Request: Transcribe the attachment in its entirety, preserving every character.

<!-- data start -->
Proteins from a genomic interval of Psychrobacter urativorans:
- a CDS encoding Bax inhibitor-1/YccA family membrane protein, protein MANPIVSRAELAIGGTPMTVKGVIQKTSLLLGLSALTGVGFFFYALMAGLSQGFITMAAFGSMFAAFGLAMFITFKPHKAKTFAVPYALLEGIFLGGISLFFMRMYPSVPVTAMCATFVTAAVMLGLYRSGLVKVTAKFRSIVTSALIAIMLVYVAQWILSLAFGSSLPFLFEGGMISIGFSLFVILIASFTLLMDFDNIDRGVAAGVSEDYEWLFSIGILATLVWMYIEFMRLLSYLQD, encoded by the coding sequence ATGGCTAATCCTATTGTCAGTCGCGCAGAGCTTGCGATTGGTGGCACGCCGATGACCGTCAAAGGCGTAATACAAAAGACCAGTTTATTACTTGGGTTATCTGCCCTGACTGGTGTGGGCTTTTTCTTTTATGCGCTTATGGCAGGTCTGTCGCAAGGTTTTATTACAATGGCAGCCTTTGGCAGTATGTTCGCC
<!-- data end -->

Proteins from a genomic interval of Psychrobacter urativorans:
- a CDS encoding Bax inhibitor-1/YccA family membrane protein, protein MANPIVSRAELAIGGTPMTVKGVIQKTSLLLGLSALTGVGFFFYALMAGLSQGFITMAAFGSMFAAFGLAMFITFKPHKAKTFAVPYALLEGIFLGGISLFFMRMYPSVPVTAMCATFVTAAVMLGLYRSGLVKVTAKFRSIVTSALIAIMLVYVAQWILSLAFGSSLPFLFEGGMISIGFSLFVILIASFTLLMDFDNIDRGVAAGVSEDYEWLFSIGILATLVWMYIEFMRLLSYLQD, encoded by the coding sequence ATGGCTAATCCTATTGTCAGTCGCGCAGAGCTTGCGATTGGTGGCACGCCGATGACCGTCAAAGGCGTAATACAAAAGACCAGTTTATTACTTGGGTTATCTGCCCTGACTGGTGTGGGCTTTTTCTTTTATGCGCTTATGGCAGGTCTGTCGCAAGGTTTTATTACAATGGCAGCCTTTGGCAGTATGTTCGCC